There’s something both hilarious and poignant about the dynamic between younger and older generations, the way in which the older relate the tales of their own youth to younger naive ears, the way we are nostalgic for eras we never lived in and the way in which history often repeats itself.
A rousing rallying cry for resistance and a laugh-out-loud feel-good dance comedy, We Are Ian is unmissable.
Using very little, sparse dialogue, most of which comes from highly intimate recordings of friend of the performers and former house DJ Ian Taylor, In Bed With My Brother manage to convey with a great emotional intensity, and through profound symbolism, what the House movement really meant for those alive at the time. Ian is represented as a flickering lightbulb to which the three actors look up, responding to his words with ludicrous facial expressions and evocative movement. Kat Cory, Dora Lynn and Nora Alexander have an electrifying dynamic, communicating smoothly as an ensemble while retaining distinct, loveable personalities. They convey and interact far more with movement, physicality, and facial expressions than most people can with words; from ecstatic exhilaration to fear and anger. Because the piece is clearly devised by its performers about their friend, without a distant, alienated director, the result is an air of warmth and sincerity that pervades the show from start to finish.
The show’s lighting and sound design provide a pulsing, irresistible energy from the outset, from flashing colourful lights and screens, hilarious bubbling writing, to immaculately edited, powerful black and white montages of Thatcher’s cabinet and 80s raves. Golden era House classics reverberate around the theatre, which all of a sudden turns into Manchester’s hottest club as audience members get up and dance, letting us feel for ourselves the communal bliss of the forefathers of House. However, the production also uses silence and stillness to great effect, conjuring either an arresting solemnity or a riotously funny tension.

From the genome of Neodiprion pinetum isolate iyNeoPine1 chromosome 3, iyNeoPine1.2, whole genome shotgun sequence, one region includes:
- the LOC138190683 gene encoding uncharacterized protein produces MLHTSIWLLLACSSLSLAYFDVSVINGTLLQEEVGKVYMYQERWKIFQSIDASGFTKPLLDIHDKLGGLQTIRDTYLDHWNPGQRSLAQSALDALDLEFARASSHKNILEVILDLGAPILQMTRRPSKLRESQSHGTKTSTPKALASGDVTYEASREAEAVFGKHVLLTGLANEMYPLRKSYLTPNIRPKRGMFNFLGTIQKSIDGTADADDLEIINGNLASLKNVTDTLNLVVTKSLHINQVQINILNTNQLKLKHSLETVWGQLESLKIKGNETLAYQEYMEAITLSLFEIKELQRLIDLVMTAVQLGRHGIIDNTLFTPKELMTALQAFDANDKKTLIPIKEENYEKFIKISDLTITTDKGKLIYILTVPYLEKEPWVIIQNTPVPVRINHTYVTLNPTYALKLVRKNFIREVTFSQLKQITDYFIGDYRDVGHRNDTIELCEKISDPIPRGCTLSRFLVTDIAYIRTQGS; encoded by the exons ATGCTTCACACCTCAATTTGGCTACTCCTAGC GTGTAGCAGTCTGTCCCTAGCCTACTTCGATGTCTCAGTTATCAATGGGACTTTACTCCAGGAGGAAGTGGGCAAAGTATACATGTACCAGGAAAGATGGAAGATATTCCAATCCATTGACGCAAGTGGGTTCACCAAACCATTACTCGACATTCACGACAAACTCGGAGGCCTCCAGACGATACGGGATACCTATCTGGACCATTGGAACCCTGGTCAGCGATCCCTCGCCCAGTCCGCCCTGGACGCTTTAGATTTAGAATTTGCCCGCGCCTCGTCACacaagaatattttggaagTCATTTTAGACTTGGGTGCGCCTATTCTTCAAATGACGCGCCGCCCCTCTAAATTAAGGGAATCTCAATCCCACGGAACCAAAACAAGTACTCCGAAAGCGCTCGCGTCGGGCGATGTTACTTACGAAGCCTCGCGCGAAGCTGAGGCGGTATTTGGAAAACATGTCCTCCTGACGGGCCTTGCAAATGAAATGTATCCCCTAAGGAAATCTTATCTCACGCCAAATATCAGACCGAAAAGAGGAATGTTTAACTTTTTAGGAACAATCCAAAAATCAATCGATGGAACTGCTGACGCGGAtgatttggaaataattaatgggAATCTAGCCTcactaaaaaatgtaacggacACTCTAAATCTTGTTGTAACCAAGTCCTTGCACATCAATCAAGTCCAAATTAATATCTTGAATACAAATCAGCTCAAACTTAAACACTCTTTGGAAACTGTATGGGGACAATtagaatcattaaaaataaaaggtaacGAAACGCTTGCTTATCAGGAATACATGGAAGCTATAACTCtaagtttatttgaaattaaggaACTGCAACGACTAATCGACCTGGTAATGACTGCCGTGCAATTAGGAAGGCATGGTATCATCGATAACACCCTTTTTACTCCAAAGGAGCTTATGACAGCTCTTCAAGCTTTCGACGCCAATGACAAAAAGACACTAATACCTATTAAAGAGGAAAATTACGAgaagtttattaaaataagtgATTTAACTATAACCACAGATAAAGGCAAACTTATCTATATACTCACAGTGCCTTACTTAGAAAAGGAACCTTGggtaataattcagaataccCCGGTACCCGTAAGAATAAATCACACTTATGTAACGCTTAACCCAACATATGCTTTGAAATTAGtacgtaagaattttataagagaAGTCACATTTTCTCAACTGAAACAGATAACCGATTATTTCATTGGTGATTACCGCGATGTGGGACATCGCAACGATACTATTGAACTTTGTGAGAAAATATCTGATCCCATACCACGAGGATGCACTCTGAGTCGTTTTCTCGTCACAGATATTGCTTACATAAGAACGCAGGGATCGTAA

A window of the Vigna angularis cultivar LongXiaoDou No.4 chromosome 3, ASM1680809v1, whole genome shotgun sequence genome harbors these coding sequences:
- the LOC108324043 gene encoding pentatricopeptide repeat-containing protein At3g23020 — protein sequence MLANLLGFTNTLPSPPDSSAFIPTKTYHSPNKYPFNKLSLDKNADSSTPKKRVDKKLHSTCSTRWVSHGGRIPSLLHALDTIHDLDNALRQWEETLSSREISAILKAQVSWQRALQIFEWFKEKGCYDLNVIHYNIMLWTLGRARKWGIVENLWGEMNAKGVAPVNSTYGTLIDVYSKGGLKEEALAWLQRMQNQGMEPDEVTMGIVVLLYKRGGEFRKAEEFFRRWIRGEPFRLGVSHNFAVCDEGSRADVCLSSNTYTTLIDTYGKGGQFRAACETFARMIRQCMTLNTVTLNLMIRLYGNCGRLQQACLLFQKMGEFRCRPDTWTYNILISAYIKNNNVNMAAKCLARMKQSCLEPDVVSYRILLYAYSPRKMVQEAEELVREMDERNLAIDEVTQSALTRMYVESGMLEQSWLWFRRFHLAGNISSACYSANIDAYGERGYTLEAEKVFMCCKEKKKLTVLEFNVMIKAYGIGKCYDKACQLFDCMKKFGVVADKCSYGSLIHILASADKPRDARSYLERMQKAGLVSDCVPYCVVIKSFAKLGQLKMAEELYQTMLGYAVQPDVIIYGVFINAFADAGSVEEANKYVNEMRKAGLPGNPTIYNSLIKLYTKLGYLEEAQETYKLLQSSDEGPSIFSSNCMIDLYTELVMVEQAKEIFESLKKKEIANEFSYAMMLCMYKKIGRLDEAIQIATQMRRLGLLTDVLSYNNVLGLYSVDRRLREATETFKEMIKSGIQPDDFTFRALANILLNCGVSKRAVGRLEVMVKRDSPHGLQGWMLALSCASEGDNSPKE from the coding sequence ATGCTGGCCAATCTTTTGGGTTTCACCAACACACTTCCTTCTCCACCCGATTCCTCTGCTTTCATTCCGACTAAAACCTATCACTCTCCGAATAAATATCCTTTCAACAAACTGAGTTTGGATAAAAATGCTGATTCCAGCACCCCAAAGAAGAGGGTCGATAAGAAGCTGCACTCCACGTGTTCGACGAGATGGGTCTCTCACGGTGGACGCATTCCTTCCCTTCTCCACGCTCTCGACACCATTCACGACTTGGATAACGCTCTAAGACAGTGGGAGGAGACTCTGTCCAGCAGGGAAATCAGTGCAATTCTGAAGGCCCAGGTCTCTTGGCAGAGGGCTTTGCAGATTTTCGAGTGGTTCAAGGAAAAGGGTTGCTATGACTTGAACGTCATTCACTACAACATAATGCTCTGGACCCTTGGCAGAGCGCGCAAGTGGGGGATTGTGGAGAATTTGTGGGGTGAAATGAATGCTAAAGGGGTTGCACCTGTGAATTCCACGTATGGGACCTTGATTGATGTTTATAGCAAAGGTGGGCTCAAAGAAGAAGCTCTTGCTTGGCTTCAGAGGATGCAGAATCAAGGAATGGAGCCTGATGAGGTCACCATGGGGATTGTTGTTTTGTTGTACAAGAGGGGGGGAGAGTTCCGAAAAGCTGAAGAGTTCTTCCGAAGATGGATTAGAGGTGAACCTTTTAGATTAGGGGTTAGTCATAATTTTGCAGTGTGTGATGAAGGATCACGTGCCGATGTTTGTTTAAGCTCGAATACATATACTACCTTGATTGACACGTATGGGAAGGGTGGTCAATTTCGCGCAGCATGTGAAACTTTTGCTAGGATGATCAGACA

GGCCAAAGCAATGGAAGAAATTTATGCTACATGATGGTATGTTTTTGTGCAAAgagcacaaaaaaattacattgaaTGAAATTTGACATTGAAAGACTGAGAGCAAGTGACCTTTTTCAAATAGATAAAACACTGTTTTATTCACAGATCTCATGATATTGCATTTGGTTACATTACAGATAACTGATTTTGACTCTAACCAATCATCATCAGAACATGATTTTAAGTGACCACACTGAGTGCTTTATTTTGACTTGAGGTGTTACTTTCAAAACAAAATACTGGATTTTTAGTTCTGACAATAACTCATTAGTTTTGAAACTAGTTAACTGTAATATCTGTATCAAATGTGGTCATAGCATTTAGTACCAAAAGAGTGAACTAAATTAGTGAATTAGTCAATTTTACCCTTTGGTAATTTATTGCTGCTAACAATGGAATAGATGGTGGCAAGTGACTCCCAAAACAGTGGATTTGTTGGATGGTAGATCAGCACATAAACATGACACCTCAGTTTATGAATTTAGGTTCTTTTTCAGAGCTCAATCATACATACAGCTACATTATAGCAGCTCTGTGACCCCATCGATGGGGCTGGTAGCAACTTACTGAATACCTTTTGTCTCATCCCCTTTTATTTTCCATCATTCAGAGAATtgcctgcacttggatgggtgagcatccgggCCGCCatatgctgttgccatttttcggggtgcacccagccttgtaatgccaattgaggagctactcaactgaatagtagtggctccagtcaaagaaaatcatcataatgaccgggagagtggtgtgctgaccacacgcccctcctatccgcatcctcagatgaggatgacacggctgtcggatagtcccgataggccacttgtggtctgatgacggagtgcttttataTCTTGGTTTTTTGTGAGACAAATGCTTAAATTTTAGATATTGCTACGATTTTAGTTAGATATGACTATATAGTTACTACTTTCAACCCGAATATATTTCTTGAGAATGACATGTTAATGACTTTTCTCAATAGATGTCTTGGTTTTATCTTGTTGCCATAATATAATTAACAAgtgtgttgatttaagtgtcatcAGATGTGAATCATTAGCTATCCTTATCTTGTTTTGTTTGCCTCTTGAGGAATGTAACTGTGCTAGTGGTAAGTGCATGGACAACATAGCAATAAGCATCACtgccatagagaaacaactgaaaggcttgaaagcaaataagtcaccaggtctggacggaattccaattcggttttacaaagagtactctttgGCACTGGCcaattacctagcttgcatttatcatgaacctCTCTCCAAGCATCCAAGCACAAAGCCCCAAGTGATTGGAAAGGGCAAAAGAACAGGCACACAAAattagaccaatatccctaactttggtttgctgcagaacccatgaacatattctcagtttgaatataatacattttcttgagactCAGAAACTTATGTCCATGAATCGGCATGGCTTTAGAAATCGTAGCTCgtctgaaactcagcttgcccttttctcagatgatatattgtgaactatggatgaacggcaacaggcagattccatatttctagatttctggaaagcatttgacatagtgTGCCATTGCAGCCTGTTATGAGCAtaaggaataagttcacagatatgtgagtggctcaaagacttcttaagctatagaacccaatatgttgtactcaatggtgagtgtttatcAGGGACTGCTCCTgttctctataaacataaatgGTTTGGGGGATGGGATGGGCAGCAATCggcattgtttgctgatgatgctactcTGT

The politics of We Are Ian are clear, uncompromising and resonant. Interlaced with footage of Thatcher and Reagan as the former clamps down on free parties, on the big screen on the stage wall is some of Theresa May and Donald Trump. Though 30 years ago a youth movement rallied against its socioeconomic reality, as Ian eloquently puts it, today, we have ‘fuck all’. Undeniably similar ideologies are at play, yet we have not responded with the same innovation, and the youth until recently have been pessimistic, disenfranchised and divided. Though In Bed With Your Brother’sapparent conclusion that a big party may be the answer to crippling austerity and the cliff-edge that is Brexit is questionable, turning The Iron Lady’s voice into a house remix symbolically and hilariously showed the defiance an organised youth movement, and art itself, can show against injustice.
A rousing rallying cry for resistance and a laugh-out-loud feel-good dance comedy, We Are Ian is unmissable. For the older, it may be a trip down memory lane and for the younger, a mad party and an important history lesson, as well as an answer to the question ‘where did all our legendary nightlife go?’. Consider this a rave review.